W3C home > Mailing lists > Public > whatwg@whatwg.org > August 2008

[whatwg] hashchange only dispatched in history traversal

From: Garrett Smith <dhtmlkitchen@gmail.com>
Date: Thu, 21 Aug 2008 21:04:47 -0700
Message-ID: <c9e12660808212104v6baebe3es1dd86fac5eef9582@mail.gmail.com>
On Thu, Aug 21, 2008 at 4:09 PM, Ian Hickson <ian at hixie.ch> wrote:
> On Thu, 21 Aug 2008, Garrett Smith wrote:
>>
>> HTML 5 expands "hashchange" to any element. Any element, such as div
>> or pre? How can you know if an element supports "hashchange" or not?
>
> I'm not sure what you mean. In HTML5, all event handler _attributes_ can
> be placed on any element, but that doesn't mean that the event will be
> fired by the UA at any element. The spec only fires the event at the body
> element.
>

The spec fires an event at the body element? LOL What does that mean?
Can you explian this using standard terms like "currentTarget" and
"thisArg"?

That's funny.

Detecting support for events is painful.  Detecting hashchange events,
given the current design, will be very painful.

>
>> "hashchange" seems closely related to the Location interface, so it
>> would seem to make sense to have "hashchange" implemented for objects
>> that implement Location.
>>
>> Has this been considered?
>
> Yes, but the benefit of being able to do <body onhashchange=""> outweighs

What benefit?

> the logicalness of dispatching events to the Location object.
>

The design association of Location ---> LocationEvents

would seem to make browser scripting very easy. Once a location object
is obtained, it can be assumed to behave the way all location objects
behave. That would mean that it might be a fair inference to test:

if(location.addEventListener),

but that might be too loose an inference. A more thorough approach would be:-

var EventSupport = {};
if(location.addEventListener) {
(function(){
 var es = EventSupport;
 // Initialize the touch and gesture properties.
 es.location = hasSupport("LocationEvent");

 function hasSupport(s){
  try {
    document.createEvent(s);
    return true;
   } catch (e) {
     return false;
  }
 }
})();
}

>
>> >> I'm not sure what that has to do with the body element.
>> >
>> > Nothing especially, except that that is where the event is fired, so
>> > that you can do <body onhashchange="...">.
>>

That precludes the ability that hashchange would ever be supported on
body element. What's worse, the body element is far removed from the
event. It's not clear what the event target is or what the
event.target should be when the event fires. It is unclear what the
thisArg will be. The body is a child of the documentElement, which is
a child of the document, which is a property of the window.  It's far
removed.

Body's event handlers propagating to window worked in legacy browsers.
These browsers had such bararic APIs that design didn't matter. Demand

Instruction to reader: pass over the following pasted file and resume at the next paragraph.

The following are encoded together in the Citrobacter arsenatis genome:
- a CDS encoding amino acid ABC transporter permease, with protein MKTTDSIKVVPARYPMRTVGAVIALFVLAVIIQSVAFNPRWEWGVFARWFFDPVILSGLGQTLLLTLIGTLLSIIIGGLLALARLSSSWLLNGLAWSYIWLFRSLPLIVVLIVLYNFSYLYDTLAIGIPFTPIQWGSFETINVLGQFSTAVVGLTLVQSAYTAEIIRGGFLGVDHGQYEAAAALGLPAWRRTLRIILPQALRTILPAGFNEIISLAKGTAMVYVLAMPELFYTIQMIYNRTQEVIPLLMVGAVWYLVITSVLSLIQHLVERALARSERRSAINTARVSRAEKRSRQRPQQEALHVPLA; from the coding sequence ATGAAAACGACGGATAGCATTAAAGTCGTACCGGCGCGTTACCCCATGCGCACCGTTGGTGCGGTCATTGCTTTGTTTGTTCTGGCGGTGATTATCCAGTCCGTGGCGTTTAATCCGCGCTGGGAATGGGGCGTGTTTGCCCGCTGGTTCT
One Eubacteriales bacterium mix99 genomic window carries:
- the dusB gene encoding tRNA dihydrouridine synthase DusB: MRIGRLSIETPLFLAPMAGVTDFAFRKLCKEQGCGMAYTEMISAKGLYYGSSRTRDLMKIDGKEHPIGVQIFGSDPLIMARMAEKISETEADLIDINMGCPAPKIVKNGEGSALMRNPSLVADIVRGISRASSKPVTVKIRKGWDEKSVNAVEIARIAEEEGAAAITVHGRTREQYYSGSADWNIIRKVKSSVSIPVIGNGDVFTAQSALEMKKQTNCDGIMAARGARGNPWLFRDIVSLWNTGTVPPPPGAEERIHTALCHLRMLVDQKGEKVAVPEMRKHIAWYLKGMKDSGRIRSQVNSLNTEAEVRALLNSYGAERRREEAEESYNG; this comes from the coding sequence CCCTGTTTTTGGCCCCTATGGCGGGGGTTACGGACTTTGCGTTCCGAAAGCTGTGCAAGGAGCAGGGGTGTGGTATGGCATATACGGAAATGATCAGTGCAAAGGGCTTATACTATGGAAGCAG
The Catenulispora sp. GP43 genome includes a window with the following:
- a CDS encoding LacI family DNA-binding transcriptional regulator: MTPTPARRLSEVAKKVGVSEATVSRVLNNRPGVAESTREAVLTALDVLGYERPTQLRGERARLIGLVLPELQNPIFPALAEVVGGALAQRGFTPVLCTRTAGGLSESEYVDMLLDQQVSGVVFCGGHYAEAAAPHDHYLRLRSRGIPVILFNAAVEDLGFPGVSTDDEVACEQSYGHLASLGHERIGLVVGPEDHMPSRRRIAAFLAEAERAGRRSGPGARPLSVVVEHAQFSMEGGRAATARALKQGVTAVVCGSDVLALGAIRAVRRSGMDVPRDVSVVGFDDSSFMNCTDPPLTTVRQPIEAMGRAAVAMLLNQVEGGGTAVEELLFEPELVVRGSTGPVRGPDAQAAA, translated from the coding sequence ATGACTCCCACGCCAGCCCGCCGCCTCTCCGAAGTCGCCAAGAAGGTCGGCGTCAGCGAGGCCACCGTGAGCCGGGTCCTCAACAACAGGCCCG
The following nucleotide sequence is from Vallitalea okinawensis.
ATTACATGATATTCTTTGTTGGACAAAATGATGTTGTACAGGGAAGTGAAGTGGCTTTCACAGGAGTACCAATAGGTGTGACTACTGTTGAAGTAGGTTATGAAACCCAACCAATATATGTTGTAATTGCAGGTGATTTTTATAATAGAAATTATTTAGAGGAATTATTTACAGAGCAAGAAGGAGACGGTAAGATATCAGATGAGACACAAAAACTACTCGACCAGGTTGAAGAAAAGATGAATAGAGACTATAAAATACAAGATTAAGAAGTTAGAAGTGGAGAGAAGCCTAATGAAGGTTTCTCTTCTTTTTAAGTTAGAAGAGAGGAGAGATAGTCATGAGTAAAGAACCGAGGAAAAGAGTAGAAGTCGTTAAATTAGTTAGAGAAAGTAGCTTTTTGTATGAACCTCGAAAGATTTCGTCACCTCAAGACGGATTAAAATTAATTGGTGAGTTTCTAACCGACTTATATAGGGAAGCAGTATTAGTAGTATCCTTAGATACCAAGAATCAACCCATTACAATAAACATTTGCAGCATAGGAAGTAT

changed, browsers changed. Modern browsers are rich enough to
accommodate rich browser side applications and the trend forwards is
towards richer and richer functionality. API design matters more.

>
>> Body event handler attributes cascading to window is unclear and creates
>> ambiguity as to what the event is being attached to.
>>
>> <body onmousedown="alert(this)">
>>
>> alerts "window" in Firefox 3. The mousedown event fires anywhere, not
>> just on the body. This creates ambiguity. So it is a practice that
>> should be avoided in attempt to be cross browser. Has this problem been
>> considered?
>
> Yeah, this is an open issue. I'm hoping that the DOM Events spec handles
> it.
>

Hoping? Why?

Creating ambiguous, illogical, confusing programming constructs is bad.

Such features will get used and the ambiguity will be realized in
implementations and with less careful, less knowledgeable developers
who did not memorize the complexities of an ambiguous API.

Such practices can be deprecated and discouraged in favor of features
that work better. This can be effective and <font> is good evidence.
Not much new code uses <font> because we have CSS working. This type
of new bad feature seems to be something that should be considered.
Hindsight is always better and retrospectively, we can see things that
the earlier specs got wrong. Using tests to write out proposals would
be a way to avoid this. For example, for hashchange feature, a test
could be wrote. it would fail, but we would see the design of the API.
>From there, we could hack up a poll function using setInterval, and
with that, we could see the effect of how the API would work. It's
more work, but would seem to be worthwhile insurance.


>
>> 1) add a note about bubbling. hashchange events bubble
>
> Per the spec, it doesnt.
>
Ah, but per MSDN, it does.
http://msdn.microsoft.com/en-us/library/cc288209(VS.85).aspx

Specifying this in a different manner than the way it is specified in
MSDN is a good way to make browser scripting more difficult.

IE's hashchange bubbles.

Was this considered?

>
>> 2) replace the "fires at the body element" with "the EventTarget fires
>> the event"
>
> I disagree with this interpretation of the terminology.
>

Then can you write something using standard terminology? I really
don't know what "fires at the [xxx] means."

Thanks.

Garrett

> --
> Ian Hickson               U+1047E                )\._.,--....,'``.    fL
Received on Thursday, 21 August 2008 21:04:47 UTC

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